Gabe Kittle

Poet Gabe Kittle, Live on KZSC–Thurs July 17 at 7PM

Thursday July 17th be sure to tune in to “Happy beyond words” with me, DJ Roux, to hear a special live poetry reading with Gabe Kittle, a local poet and teacher! He will be sharing his poetry with us as well as talking about his poetry workshop at the tannery arts center and his upcoming projects. It’s sure to be very exciting and I hope you all tune in!

Check out Gabe reading “Writing a new world,” in a film by Jake Cushnir.

fonzie + gibbs

Fonzie Interviews Freddie Gibbs!

Fonzie got a chance to ask Freddie Gibbs a few questions before his show on Sunday, June 1st at the Catalyst on Tech N9ne’s Independent Grind 2014 Tour!

Check it out: [youtube http://www.youtube.com/watch?v=y8RJTSQqoNU?rel=0&w=960&h=540]

Stay tuned for more interviews with Fonzie coming to the KZSC blog soon!

fonzie + antwon

Fonzie Interviews Antwon!

Fonzie caught up with world-famous San Jose rapper Antwon in February. Listen to it here!

You can stream Antwon’s new album Heavy Hearted In Doldrums via Pitchfork advance here. Make sure to download it when it officially releases May 6!

Tune in to Fonzie’s programs The Fonzie Scheme and The Illest Villains Monday nights and Tuesday nights at 10 pm!

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Hospitality Interview at Rickshaw Stop

Brooklyn trio Hospitality recently released their Sophomore LP, Trouble, on Merge. They have been supporting the album with a nation-wide tour and are about to go overseas starting in May. I was lucky enough to catch up with Amber Papini (guitar, vocals) and Brian Betancourt (bass) before their show at Rickshaw Stop in San Francisco last February. In our interview, we cover influences for their new darker sound, what they’ve been listening to lately, and upcoming releases for the band. Friends of the band, Airwaves, opened as well as Matt Kivel, who you can hear sound-checking in the background.

Stream the full interview below:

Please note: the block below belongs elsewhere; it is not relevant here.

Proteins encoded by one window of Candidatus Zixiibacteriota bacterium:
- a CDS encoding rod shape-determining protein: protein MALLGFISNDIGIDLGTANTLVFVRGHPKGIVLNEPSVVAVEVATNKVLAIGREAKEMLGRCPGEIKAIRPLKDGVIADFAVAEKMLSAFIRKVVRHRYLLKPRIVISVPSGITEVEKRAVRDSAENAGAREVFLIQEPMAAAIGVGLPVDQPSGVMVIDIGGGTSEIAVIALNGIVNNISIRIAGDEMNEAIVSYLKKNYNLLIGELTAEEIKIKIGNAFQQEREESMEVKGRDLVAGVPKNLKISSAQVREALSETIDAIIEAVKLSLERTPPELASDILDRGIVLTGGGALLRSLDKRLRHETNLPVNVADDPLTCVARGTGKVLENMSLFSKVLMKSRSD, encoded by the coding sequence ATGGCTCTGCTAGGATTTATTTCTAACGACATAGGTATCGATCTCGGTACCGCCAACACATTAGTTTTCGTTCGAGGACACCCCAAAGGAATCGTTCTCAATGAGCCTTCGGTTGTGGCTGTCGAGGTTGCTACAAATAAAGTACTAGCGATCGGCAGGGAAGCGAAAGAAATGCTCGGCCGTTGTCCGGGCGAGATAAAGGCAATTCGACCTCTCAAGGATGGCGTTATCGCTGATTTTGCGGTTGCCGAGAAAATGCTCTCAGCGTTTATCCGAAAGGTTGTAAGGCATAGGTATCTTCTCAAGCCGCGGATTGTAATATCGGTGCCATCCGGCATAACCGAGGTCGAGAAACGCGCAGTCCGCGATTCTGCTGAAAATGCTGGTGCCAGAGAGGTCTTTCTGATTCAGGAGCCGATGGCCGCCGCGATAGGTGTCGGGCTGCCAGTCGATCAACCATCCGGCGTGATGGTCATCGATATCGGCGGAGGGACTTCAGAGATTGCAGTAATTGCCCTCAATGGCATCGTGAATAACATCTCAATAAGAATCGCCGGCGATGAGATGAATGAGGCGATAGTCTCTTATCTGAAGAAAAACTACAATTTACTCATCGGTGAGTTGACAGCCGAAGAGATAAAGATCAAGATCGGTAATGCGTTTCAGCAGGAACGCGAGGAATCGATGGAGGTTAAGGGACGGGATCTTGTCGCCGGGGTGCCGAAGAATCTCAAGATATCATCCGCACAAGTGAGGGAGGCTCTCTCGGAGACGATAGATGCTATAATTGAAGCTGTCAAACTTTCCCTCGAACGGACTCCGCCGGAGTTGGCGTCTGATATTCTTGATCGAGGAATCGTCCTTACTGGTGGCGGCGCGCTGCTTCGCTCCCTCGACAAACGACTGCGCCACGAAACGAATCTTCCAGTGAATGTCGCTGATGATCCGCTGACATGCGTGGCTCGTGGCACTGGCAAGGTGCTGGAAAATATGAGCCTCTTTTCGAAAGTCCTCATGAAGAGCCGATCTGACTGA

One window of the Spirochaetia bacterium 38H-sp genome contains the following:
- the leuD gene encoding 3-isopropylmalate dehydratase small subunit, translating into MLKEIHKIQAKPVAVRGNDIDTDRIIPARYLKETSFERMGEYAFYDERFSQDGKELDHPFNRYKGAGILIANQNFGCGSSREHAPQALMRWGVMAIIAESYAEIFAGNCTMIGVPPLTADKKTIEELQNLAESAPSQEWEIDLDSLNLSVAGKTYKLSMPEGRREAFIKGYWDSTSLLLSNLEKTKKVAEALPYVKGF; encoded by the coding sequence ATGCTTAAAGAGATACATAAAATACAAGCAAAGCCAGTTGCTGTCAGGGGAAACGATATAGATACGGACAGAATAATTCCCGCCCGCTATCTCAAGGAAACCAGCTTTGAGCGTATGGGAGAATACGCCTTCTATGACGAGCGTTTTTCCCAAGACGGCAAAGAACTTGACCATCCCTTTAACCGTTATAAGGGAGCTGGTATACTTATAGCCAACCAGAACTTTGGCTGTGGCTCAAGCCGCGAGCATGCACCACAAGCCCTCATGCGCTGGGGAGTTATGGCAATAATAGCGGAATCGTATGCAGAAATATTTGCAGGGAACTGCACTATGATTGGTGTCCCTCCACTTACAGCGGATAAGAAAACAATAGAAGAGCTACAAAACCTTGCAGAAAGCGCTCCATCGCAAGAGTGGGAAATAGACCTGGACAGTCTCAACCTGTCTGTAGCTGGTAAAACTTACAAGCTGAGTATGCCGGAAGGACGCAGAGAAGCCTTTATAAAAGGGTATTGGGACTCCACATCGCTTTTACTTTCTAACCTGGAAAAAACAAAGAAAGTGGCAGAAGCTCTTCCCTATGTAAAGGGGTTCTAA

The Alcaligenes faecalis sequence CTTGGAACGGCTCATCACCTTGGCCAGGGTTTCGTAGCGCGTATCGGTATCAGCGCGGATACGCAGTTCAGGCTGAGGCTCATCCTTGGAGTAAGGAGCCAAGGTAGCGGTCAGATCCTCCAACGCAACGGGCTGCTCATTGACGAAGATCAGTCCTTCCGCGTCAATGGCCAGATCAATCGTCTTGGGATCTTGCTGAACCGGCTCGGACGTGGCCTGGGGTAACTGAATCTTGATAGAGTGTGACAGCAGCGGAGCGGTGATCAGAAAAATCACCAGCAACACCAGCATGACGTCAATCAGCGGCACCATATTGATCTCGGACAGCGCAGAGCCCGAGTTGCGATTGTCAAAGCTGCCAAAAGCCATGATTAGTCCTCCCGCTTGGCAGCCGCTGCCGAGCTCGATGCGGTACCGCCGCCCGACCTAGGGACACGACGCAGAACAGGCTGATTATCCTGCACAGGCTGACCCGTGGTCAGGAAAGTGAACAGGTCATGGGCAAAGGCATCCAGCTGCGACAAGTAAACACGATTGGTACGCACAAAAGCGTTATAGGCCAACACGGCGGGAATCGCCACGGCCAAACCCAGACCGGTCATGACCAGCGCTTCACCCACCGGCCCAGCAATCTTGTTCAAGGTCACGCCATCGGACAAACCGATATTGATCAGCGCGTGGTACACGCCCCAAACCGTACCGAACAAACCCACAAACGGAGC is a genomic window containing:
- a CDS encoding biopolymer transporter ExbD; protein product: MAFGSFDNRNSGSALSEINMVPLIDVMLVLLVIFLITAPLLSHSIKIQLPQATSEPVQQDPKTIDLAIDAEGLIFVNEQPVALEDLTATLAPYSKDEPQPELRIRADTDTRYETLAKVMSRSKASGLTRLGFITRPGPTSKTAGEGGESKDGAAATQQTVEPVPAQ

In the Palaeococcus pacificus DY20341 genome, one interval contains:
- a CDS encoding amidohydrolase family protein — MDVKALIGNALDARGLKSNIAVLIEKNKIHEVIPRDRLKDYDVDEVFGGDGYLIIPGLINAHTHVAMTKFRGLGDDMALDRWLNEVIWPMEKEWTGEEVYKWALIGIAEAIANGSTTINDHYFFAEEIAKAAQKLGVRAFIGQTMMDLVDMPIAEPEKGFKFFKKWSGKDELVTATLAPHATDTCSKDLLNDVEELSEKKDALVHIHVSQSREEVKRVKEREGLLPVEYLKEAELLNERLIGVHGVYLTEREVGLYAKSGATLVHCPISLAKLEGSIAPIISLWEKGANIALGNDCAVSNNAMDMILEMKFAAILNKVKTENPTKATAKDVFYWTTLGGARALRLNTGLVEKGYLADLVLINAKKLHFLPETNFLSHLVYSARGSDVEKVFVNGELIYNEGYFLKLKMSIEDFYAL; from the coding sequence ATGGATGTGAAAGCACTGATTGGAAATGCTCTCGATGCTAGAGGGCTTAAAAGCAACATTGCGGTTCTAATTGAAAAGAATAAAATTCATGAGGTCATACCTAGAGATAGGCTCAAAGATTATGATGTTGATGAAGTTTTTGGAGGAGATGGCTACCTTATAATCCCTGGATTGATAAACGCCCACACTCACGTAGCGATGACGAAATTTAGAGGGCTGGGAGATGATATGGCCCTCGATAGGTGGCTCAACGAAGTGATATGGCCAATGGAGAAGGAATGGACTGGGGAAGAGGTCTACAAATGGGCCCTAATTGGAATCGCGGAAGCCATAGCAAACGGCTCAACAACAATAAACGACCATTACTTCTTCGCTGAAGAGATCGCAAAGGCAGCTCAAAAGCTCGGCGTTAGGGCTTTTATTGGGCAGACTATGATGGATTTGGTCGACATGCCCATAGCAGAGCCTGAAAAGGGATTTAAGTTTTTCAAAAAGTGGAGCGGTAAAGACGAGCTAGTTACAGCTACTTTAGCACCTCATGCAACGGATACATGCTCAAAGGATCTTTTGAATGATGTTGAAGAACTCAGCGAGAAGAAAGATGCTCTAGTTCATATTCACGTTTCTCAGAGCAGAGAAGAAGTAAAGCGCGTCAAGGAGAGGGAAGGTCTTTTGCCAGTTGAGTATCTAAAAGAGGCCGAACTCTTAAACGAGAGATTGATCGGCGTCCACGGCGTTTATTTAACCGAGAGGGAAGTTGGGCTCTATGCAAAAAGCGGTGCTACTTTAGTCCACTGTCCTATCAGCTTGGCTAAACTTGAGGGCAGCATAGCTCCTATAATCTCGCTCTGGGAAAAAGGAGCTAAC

Marling

Laura Marling

This post (and picture) comes courtesy of DJ Compost, one of the hosts of KZSC’s “Dead Energy” program.

Full Disclosure: The last time I saw Laura Marling in concert, it was before I came to KZSC. I used  a fake press pass to get into the 21+ venue. With a hand-crafted and surprisingly legitimate looking photo ID badge and the acting skills of Nicholas Cage on a good day, I somehow got into the show. When I told Laura about it after her performance, she called me a “fucking genius” and told me of her own experiences as an underage music aficionado in England where she’d sneak into shows with nothing more than fake DJ equipment and confidence. A bonding moment to remember. I recently saw Laura again at the Great American Music Hall in San Francisco and this time, as a real media-type person. Laura walked on stage to a microphone stand three inches taller than her pixie-like self. Standing on her tiptoes, she timidly chimed “hello,” before beginning to play. I thought she’d adjust her mic to better accommodate her height, but she never did. It seemed strategic for the self-proclaimed and endearingly awkward folk singer to hold her head craned upwards where her eyes could easily travel to the ceiling. She opened with the first four songs from her new album, “Once I Was An Eagle”, each one blending seamlessly into the next, which built to the fifth and angriest track on the album, “Master Hunter.” Laura joked that if she were us, she’d be rioting against hearing new material, then played a pair of brand new songs. Apologizing for her lack of bantering skills, she laughed ironically then announced, “Now for the hits”  and played gems from her previous three albums plus a beautiful Townes Van Zandt cover of “For the Sake of the Song.” Laura let us get to know her during the next hour and a half, but only as much as she wanted, keeping parts of herself hidden away-dark, mysterious, vulnerable and inviting at the same time. Closing with “Where Can I Go?” from “Once I Was An Eagle”, Laura cooed gently: “I am cold and I am bright/ It’s a curse of mine to be sad at night.” At 23 years old, she seems to bare more of the world on her shoulders than she should have to; a blessing and a curse as a songwriter. She voices an honest vulnerability that is absolutely inspiring as if she’s swallowed up the entire world and spat out the good in beautiful prose and the bad in fiery spurts of fury. Find out more about Laura Marling at her website and listen for her on KZSC.